Post has attachment
That is what Mr. Holmes have said...
Photo

Post has attachment
What would the Master Detective do?
Photo

Post has attachment

Post has attachment
Anderson...
Photo

Post has attachment
"With Arthur and Sherlock, Michael Sims seeks to answer how Arthur Conan Doyle went from modestly successful physician to world-famous writer of detective stories."

Post has attachment
It's been awhile, a long peaceful while, since the late Kendall J. Pagan has turned his eye on Elementary. He has had some very interesting, informative and entertaining blog posts in the interim, but as he's soon to be attending 221B Con in Atlanta, he probably wants to up his notoriety profile among the attendees--"Oh, there's Pagan, the infamous Elementary-hater." (Mee-oww! the claws come out! Sorry, Kendall, I couldn't resist a bit of cattiness for old-times sake. X's and O's to you.)

Kendall proves once again to be the staunch but oblivious critic of the show that he always was. "Mr. Elementary himself had taken on a new look, with a suit and his hair clippered down to the stubble, making him look more like a Jason Statham character than his typical . . . well, his typical Mr. Elementary look." Points for the Jason Statham dig; points taken away for failing to notice that Miller's Sherlock has been wearing suits consistently since the second season.

"The March 12th Elementary episode, "Fidelity," starts with Mr. Elementary under arrest by some clandestine U.S. Defense intelligence agency, looking a bit old, tired, and haggard... But Mt. [sic] Elementary is quickly freed and running to pee (Really.) so there's no time to dwell on that. Well, sort of . . ." Kendall seems to have some sort of fixation with how the show depicts Miller's eliminations. Perhaps he disappointed CBS doesn't go the whole-hog BBC route (pun alert) and show Miller's stream running freely into the nearest fireplace. Ahh, American restraint. Commercial TV does not have the same upscale class as Masterpiece Mystery, that's for sure.

Kendall's main complaint here seems to be that Elementary has taken two characters from the same story and, egad, used them in separate story arcs. Don't these folks at CBS know the Canon as well as Moffat and Gatiss? You never see them doing that--they know their Canon. No Mary Morstan and Charles Augustus Milvertion/Magnussen together in the same story; no "Final Problem", "Bruce-Parrington Plans" and "Pearl of Death" thrown in to the same scripting Cuisinart set to puree and called genius! Fanboys like Moffat, Gatiss and Pagan know better: "Hopes of seeing Kitty Winter and Shinwell Johnson on screen together, even passing in a doorway, as a nod to the stories CBS supposedly based this series on fade quickly."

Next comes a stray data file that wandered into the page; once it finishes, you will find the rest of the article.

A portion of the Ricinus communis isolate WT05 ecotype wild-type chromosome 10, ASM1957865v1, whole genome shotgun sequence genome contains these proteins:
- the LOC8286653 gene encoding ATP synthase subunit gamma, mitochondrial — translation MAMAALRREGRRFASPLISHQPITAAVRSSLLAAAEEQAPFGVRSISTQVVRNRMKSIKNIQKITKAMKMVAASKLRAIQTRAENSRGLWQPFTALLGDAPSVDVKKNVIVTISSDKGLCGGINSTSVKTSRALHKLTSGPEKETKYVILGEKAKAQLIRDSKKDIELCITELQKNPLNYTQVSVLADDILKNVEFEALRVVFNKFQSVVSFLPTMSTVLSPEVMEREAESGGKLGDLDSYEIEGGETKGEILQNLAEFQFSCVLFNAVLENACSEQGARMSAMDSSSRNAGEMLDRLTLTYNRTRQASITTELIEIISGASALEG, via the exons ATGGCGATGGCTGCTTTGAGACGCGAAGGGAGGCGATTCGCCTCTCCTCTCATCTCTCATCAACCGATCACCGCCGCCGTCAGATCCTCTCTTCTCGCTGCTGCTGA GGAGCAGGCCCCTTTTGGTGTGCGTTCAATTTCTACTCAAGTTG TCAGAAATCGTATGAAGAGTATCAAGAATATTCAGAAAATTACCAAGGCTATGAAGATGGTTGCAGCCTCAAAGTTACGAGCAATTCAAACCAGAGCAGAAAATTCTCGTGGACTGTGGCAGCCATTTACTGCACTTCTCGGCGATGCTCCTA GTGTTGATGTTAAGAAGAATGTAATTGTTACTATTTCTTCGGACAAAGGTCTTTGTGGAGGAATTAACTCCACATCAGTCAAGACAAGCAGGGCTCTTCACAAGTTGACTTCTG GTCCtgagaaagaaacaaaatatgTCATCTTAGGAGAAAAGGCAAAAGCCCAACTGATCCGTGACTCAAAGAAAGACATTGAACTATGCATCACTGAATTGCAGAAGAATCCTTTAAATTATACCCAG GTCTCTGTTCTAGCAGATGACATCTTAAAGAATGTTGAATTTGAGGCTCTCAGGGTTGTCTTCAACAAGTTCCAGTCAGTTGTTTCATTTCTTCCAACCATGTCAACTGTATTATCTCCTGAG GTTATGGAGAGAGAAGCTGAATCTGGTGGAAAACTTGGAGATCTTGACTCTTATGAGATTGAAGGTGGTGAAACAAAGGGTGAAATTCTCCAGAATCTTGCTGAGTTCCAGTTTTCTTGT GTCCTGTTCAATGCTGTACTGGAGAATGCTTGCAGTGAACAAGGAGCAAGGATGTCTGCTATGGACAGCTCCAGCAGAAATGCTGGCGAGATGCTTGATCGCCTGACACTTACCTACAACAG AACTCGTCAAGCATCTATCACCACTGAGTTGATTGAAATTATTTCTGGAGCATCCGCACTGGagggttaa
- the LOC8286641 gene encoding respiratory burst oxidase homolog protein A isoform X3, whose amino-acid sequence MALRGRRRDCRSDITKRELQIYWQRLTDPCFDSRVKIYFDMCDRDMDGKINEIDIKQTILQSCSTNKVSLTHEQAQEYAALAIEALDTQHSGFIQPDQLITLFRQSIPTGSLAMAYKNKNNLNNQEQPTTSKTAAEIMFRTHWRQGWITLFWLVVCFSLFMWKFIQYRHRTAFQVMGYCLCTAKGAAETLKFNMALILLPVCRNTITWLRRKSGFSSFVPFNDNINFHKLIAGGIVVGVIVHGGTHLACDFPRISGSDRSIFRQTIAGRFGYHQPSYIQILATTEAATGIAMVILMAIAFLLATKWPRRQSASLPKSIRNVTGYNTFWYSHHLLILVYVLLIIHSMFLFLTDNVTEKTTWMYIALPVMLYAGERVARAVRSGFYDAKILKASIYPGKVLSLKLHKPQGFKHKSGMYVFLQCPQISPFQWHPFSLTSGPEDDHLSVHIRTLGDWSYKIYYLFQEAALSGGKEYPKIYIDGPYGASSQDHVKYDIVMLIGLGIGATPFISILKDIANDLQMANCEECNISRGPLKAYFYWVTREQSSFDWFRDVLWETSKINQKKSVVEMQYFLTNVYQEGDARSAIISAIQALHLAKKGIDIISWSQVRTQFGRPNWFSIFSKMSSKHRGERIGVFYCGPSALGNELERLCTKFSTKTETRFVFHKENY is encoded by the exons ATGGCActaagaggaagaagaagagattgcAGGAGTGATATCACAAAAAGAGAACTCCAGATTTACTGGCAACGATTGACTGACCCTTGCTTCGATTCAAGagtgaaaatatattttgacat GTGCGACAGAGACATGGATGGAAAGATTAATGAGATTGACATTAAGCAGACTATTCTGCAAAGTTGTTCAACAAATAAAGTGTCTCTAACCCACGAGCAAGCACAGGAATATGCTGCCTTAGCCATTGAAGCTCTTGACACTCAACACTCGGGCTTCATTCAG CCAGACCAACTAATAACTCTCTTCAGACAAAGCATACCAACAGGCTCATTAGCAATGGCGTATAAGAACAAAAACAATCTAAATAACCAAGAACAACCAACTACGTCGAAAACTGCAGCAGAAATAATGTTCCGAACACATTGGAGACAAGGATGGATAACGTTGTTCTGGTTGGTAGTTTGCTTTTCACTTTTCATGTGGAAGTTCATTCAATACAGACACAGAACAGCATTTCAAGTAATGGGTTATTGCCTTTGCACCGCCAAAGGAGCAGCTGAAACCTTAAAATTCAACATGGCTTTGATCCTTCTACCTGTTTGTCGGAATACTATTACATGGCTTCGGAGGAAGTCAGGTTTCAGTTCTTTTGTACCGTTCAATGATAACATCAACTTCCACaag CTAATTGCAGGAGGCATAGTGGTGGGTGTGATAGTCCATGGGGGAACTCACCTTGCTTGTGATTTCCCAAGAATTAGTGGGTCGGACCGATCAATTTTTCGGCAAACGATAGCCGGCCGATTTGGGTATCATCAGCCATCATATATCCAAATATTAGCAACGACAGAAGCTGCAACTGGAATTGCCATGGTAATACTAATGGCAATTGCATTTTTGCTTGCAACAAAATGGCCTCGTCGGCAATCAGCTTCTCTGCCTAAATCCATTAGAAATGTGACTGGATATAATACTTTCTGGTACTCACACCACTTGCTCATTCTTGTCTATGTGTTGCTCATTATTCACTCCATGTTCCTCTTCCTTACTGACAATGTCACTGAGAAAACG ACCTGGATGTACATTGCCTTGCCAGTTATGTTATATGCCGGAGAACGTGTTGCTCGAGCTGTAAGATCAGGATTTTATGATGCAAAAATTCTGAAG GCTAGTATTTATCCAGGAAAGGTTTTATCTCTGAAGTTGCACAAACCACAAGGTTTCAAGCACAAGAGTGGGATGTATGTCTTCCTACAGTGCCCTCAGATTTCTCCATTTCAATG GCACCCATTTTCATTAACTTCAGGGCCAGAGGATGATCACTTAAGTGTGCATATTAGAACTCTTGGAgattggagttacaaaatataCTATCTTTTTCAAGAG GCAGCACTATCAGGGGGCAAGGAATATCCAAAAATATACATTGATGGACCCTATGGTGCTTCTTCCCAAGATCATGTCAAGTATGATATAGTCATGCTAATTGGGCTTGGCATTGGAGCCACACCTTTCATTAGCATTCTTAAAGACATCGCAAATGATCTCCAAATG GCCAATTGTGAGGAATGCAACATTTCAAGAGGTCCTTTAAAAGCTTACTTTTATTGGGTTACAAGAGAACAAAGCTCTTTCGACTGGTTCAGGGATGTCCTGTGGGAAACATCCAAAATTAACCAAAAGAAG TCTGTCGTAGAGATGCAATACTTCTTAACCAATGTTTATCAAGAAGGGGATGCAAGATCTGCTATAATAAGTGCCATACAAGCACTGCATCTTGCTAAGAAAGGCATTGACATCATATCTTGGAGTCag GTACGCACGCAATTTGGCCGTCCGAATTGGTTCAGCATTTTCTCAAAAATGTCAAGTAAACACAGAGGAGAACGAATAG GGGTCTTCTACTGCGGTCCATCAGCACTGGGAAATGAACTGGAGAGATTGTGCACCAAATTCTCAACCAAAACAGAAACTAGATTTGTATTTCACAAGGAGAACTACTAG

Once again Kendall takes his cheap shots: "Morland Holmes gets a mention, but as the show's budget seems to only afford one guest star at a time" and "One does have to give the show credit for one thing, as the ratings dwindle in the latter half of its fifth season: Consistency."

"A foolish consistency is the hobgoblin of little minds, adored by little statesmen and philosophers and divines. With consistency a great soul has simply nothing to do. He may as well concern himself with his shadow on the wall." Indeed, as Kendall, and Moffat and Gatiss, know, consistency in characterization and plot in the run of a series, or episode for that matter, hobble genius. When the narcissi look into the the kitchen sink of inconsistency, they see the brilliant reflection of their own causal mind palaces; it's the perceived, not the inherent, that audiences respond to. The consumer is the artist and the artist is the grapheme hodgepodger the consumer finds meaning in.

Euucchh! I've gone too far! what I meant to say is enjoy 221B Con and the panels you'll be on and that someday our paths will cross in the real world and we can share Sherlockian bonhomie.


Post has shared content
Abduction is a logical process that's not as well known as deduction or induction.

Abduction is removing yourself from the current scene to imagine a different one and its implications. This comes down to asking, "What if?"

Holmes actually uses abduction fairly often in the stories. In "The Man with the Twisted Lip" Holmes is charged with finding a man who has disappeared from a place. In thinking of a solution he asks himself: "What if he actually never left?" From this question he comes to find that indeed the man never left, but was in disguise.

In your own deductions you can use abduction like this:
1) Imagine a scenario (ask "what if?")
2) Find the implications of that scenario (If it were true, what would we see?)
3) Look to see if those things are present

If you were trying to deduce someone's profession, you might use abduction. "What if he's a plumber?" Does he have any signs of being a plumber? "What if she's a receptionist?" Does she have any of those signs?

Being able to imagine different scenarios and find the implications of them is a great way to make deductions.
Photo

Post has attachment

Oggi mi sento stanco pensavo che geogle+ fosse un social migliore, ma la gente mi sta deludendo, tra un mese chiuderò questo profilo.😢😢😢, se non vedo miracoli e buona al secchio

Post has attachment
Wait while more posts are being loaded